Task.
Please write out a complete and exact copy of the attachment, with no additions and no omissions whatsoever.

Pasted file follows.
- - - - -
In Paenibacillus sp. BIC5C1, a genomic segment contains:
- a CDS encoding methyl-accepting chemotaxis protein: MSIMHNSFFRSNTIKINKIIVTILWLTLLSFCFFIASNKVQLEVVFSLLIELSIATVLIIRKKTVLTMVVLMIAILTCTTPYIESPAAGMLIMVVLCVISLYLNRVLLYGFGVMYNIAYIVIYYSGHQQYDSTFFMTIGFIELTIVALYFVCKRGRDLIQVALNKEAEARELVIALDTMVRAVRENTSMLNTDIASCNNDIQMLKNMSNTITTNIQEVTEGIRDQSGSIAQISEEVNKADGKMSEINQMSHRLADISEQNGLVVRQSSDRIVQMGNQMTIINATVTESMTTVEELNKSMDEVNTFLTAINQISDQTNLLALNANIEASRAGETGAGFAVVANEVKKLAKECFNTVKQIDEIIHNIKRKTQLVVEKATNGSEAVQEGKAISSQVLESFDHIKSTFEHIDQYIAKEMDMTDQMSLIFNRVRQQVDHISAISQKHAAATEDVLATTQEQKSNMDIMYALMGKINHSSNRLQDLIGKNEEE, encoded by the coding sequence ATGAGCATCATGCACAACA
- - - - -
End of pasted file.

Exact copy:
In Paenibacillus sp. BIC5C1, a genomic segment contains:
- a CDS encoding methyl-accepting chemotaxis protein: MSIMHNSFFRSNTIKINKIIVTILWLTLLSFCFFIASNKVQLEVVFSLLIELSIATVLIIRKKTVLTMVVLMIAILTCTTPYIESPAAGMLIMVVLCVISLYLNRVLLYGFGVMYNIAYIVIYYSGHQQYDSTFFMTIGFIELTIVALYFVCKRGRDLIQVALNKEAEARELVIALDTMVRAVRENTSMLNTDIASCNNDIQMLKNMSNTITTNIQEVTEGIRDQSGSIAQISEEVNKADGKMSEINQMSHRLADISEQNGLVVRQSSDRIVQMGNQMTIINATVTESMTTVEELNKSMDEVNTFLTAINQISDQTNLLALNANIEASRAGETGAGFAVVANEVKKLAKECFNTVKQIDEIIHNIKRKTQLVVEKATNGSEAVQEGKAISSQVLESFDHIKSTFEHIDQYIAKEMDMTDQMSLIFNRVRQQVDHISAISQKHAAATEDVLATTQEQKSNMDIMYALMGKINHSSNRLQDLIGKNEEE, encoded by the coding sequence ATGAGCATCATGCACAACA